Tree Care In Winter

Winter Tree Problems

During the winter season, the northeast often experiences its share of inclement weather. The lush fall colors go dormant, giving way to frequent snowfall, icy conditions, and rapid temperature fluctuations. This presents a slew of challenges for the trees located across our region. Even species that are more acclimated to the frigid climate are not immune to its effects. Here are some common problems that can afflict your trees during the winter months, and some tips for how you can go about preserving their health.

Winter Drought

What Is Winter Drought

arborvitaes affected by winter droughtWinter drought, which is also referred to as winter drying, winter desiccation, or winterkill, is a foliage disorder that commonly afflicts evergreens in the northeast. Winter drought occurs when a tree loses more water than it is able to absorb, typically due to the soil either being completely frozen, or too cold for water to be properly absorbed throughout the tree’s roots. It is most common on warm and windy days following especially cold weather. When impacted by winter drought, evergreens lose their moisture, resulting in the death and desication of their foliage, and in more severe instances, their buds.

What to Look For:

The results of winter drought tend to become evident in the spring. As an afflicted evergreen resumes its growth, the affected foliage will begin to turn brown. On narrow-leaved species, this browning occurs on the tips, while on broad-leaved species, the browning occurs on the tips, and along the margins of the leaves. If the evergreen’s buds have been affected, dieback in the tree’s twigs and branches may occur.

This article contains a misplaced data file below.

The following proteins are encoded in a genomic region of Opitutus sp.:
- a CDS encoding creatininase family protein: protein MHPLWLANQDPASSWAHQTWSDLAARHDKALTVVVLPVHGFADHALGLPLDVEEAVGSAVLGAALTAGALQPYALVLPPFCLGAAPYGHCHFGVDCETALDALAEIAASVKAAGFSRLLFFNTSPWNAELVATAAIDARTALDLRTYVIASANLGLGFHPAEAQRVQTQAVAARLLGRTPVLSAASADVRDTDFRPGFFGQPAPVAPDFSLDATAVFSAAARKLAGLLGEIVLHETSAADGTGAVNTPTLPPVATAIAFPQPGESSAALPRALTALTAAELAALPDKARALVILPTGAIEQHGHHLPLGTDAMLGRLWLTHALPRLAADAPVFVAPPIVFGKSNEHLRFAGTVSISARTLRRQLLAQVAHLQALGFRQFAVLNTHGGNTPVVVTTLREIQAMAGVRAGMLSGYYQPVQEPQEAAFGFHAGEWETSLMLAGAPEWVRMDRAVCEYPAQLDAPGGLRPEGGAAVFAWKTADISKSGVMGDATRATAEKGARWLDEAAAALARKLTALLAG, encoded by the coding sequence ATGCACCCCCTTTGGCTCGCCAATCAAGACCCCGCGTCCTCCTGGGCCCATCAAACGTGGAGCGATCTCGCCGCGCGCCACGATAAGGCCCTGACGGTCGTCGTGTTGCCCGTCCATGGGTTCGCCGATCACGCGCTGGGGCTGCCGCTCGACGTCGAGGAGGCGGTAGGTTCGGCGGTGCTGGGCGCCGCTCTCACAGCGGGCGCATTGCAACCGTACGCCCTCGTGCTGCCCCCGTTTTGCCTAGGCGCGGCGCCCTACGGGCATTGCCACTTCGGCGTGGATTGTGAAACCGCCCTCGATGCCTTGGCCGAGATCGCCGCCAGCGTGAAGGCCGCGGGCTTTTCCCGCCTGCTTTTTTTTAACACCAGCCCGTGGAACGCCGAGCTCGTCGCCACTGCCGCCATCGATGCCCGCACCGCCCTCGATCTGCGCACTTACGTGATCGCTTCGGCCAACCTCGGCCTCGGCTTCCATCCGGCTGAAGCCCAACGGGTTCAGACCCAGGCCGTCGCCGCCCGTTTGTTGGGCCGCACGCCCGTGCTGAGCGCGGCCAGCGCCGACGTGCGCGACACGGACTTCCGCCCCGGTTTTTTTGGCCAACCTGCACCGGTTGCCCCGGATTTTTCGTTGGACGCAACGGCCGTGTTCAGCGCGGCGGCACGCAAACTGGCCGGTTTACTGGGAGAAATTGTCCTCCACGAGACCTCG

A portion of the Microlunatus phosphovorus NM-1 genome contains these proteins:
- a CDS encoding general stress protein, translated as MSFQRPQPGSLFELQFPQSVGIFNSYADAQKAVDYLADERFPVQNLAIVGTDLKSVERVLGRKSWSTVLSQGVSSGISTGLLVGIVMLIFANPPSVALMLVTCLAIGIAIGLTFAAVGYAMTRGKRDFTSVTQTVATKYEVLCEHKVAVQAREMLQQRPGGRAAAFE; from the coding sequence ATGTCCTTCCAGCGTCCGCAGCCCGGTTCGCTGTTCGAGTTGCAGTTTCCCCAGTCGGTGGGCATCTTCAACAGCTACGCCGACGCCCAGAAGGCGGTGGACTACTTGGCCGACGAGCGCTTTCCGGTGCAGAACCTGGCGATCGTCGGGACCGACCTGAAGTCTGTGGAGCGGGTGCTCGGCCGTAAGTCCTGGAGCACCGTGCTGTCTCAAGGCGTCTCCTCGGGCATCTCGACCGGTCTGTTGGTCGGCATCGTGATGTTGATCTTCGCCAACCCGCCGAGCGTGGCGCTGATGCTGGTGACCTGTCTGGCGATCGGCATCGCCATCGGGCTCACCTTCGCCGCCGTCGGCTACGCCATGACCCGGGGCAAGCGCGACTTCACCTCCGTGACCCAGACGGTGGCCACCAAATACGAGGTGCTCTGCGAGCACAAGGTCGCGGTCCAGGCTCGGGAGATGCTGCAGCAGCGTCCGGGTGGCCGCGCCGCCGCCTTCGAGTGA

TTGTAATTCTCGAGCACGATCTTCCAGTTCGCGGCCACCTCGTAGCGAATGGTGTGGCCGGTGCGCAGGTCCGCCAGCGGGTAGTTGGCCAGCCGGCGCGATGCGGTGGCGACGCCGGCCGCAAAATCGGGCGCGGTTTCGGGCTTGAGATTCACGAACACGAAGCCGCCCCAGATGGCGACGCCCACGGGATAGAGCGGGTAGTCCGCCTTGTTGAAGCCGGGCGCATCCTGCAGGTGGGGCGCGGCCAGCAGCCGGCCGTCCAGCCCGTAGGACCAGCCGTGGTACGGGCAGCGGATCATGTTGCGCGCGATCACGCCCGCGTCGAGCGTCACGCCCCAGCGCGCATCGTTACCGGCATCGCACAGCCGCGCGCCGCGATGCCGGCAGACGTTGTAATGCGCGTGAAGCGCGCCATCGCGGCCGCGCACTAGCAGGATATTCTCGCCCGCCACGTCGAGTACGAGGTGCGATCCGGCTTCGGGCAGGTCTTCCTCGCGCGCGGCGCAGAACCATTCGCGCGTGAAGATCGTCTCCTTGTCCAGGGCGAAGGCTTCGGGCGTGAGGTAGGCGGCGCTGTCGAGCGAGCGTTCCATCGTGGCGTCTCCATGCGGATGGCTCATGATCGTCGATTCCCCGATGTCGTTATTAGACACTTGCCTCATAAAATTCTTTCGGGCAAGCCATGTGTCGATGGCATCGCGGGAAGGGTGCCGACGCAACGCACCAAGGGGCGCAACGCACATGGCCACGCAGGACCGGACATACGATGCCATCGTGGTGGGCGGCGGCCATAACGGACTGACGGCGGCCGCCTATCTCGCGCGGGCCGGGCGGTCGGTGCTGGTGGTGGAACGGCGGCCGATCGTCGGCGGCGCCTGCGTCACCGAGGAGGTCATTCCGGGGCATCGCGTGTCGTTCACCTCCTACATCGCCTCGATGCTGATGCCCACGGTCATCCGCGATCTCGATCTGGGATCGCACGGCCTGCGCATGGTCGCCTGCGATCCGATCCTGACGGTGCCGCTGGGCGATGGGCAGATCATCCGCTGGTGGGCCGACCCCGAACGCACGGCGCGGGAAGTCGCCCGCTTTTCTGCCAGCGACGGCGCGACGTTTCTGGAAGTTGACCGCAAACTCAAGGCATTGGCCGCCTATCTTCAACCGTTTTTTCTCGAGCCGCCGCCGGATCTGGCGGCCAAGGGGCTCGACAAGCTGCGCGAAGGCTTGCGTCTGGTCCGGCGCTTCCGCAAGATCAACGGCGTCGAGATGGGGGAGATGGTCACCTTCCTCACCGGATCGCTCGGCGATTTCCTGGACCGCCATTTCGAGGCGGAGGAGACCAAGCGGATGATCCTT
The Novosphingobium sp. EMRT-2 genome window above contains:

There are a number of ways that you can go about managing the effects of winter drought. By regularly fertilizing, pruning and watering your trees throughout the spring, summer, and fall, you help to maintain their health, and vigor. A healthy tree is more likely to sustain itself throughout the winter months. It is especially important to assure that evergreens are well watered in the late fall. As winter approaches, and the temperatures begin to plummet, this helps your trees retain their moisture, and stave off winter drought. You may also mitigate winter drought by laying down mulch around the base of the tree. This can prevent your soil from freezing, and greatly reduce soil moisture loss.

The wind is another concern. Dry wind causes transpiration, moisture loss in your trees, sapping them of their water, and causing them to dry out. Fortunately, there are a few tools that you can use in order to offset it effects, including windbreaks, and anti-transpirants. Windbreaks minimize the impact of wind on your trees. Whether personally constructed, or supplied naturally by surrounding trees and shrubs, windbreaks act as a buffer from the wind and sun. This further reduces moisture loss, and shields trees from battering winds. Applying an anti-transpirant spray such as Moisturin or Wilt Pruf will also help to restrict transpirational moisture loss. Anti-transpirants are compounds designed to reduce the loss of water vapor in trees, a natural process referred to as transpiration.

Altogether, taking these precautions helps to safeguard your trees from winter drought. In the spring, be sure to assess your trees for winter drought, and remember to always have any dead or decaying limbs removed by a professional arborist.

Cold Stress

What is Cold Stress?